Stillness, Saturday afternoon, the river was still and the sky. Even the creeks were still, and a lone old man sitting on a bench, paunch-bellied and bald and sporting a Santa Claus beard, glared at me wordlessly when I wished him a good afternoon, his angry stillness like a mask. It might have been something he ate—or something he voted for.

I hadn’t walked for five days. My right knee has deteriorated to the point that I have to take breaks. A year ago this very day, in Atascadero, California, I was playing pickle ball with my friend Dave and his pals, and I stepped back to make a shot, and my foot planted, my right shin hyperextending at the knee, and I fell and yelped. It’s been downhill—no pun intended—ever since.

The temperature was in the mid-40s, just low enough that the packs of motorcycles which deafen hikers along the river trail weren’t out and about. Perhaps distended Thanksgiving bellies relegated the noisy to stillness and multiple naps.

Flocks of robins chatted in the tree and bluff tops (the biggest bird myth I know is about robins flying south), and a pileated woodpecker worked a high dead tree trunk and granted me permission to stand and watch. Chickadees and nuthatches held court and a blue jay called around for relatives, but none answered, perhaps burdened with pie bellies.

Me, I have cookie belly from eating a thousand peanut butter cookies over three days. I considered but declined, to take my weekly Shadow picture because the Shadow is fatso.

Two young couples walked ahead of me, the women annoyed with their men, who tossed the old pigskin up and down the trail and whooped like they were Green Bay Packers, only the men had gravy bellies—and maybe wouldn’t have girlfriends by the end of their walk. Young men believe they shouldn’t be still under any circumstance, which makes them boring as a class of people. Young women, even the worst boors among them, have glorious, god-given derrieres. This is their saving grace.

A man with a walking stick, his belly showing no sign of excess, passed by me. His name is Tom, Alton High Class of 69, though he looks much older, wearier. He walked these woods when he was a kid, before there was an asphalt path. Before him came escaping slaves and before them Indians forged the first path about six thousand years ago, long before Cahokia Mounds was settled. Their stone artifacts lie under the surface of the farm fields on the north side of Route 3, Rocky Fork Creek the northern boundary.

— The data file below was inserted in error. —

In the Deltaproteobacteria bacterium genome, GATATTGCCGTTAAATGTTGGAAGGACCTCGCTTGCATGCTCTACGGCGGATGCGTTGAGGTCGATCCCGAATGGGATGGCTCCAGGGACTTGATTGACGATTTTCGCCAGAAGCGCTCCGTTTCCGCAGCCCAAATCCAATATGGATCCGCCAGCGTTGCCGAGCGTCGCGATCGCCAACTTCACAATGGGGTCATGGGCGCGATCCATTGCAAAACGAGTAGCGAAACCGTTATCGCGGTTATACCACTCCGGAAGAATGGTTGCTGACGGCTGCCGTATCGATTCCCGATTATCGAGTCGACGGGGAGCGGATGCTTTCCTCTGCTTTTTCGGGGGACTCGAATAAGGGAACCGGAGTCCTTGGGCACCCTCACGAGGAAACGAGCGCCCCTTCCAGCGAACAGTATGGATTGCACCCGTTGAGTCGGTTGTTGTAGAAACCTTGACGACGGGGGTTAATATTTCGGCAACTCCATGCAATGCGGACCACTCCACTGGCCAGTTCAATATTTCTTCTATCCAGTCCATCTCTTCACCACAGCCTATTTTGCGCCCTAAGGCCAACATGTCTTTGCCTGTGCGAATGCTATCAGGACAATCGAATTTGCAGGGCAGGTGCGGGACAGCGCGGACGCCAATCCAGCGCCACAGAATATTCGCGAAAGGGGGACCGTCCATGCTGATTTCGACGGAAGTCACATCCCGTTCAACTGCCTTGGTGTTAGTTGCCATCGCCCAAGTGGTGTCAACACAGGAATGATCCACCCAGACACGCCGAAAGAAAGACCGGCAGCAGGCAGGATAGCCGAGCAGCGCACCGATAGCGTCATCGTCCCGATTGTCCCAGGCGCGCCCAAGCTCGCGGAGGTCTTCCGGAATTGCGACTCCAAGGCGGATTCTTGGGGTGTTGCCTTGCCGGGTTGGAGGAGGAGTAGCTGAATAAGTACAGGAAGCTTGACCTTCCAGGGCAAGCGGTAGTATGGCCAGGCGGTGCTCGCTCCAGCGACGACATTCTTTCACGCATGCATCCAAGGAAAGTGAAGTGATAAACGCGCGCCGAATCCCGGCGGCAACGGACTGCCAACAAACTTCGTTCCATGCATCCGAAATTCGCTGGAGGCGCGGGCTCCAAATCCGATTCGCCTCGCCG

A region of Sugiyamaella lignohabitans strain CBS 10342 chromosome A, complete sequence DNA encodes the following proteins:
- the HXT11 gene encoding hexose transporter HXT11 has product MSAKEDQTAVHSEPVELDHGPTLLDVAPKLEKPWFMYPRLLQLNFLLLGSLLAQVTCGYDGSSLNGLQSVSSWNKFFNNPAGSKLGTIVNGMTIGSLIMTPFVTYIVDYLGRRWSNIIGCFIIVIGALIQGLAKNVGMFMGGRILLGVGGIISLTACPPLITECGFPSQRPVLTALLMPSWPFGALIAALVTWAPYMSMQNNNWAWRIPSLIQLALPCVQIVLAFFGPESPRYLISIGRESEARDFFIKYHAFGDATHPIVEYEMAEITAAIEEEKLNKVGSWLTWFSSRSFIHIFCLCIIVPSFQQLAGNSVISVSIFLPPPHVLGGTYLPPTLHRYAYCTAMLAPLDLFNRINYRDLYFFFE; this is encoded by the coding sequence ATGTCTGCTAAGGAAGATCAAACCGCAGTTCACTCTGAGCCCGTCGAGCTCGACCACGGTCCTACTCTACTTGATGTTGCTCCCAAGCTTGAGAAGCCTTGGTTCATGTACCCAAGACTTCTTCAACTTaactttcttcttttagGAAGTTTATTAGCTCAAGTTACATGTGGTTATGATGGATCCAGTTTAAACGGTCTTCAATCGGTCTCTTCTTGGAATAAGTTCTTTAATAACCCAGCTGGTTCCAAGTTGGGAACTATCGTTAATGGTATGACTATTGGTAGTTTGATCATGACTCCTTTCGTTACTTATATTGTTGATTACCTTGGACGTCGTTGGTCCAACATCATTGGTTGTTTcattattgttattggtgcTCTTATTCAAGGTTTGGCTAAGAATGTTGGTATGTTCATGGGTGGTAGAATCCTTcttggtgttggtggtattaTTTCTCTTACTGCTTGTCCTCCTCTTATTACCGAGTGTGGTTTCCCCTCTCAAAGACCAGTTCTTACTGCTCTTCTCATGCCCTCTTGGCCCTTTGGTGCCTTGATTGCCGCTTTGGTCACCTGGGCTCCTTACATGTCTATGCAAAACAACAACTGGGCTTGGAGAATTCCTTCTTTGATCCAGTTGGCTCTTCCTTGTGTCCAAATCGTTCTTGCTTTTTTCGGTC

The stillness on the return hike was broken by leaf blowers. It had warmed up enough that gadget people were compelled to bring out their gadgets and annoy the hell out of everyone else. One man, facing the bluff above him, leaf blower at the ready, had to balance his ginormous belly forward, to keep from rolling backwards into the Mississippi River. I was rooting for the river.

The motorcycles were sure to follow.


About Eugene Jones Baldwin

I am a writer: non-fiction, fiction, journalism (Alton Telegraph), essays (The Genehouse Chronicles) and have a website: I've published a couple dozen short stories and had eleven plays produced. Current projects: "Brother of the Stones" (available on Kindle), a book of short stories; "The Faithful Husband of the Rain, short stories"; "A Black Soldier's Letters Home, WWII,;" "There is No Color in Justice," a commentary on racism; "Ratkillers," a new play. I am an avocational archaeologist and I take parts of my collection of several thousand Indian artifacts (personal finds) to schools, nature centers, libraries etc. and talk about the 20,000 year history of The First people in Illinois. (See link to website) I'm also a playwright (eleven plays produced), musician, historian (authority on the Underground Railroad in Illinois, the Tuskegee Airmen) and teacher.
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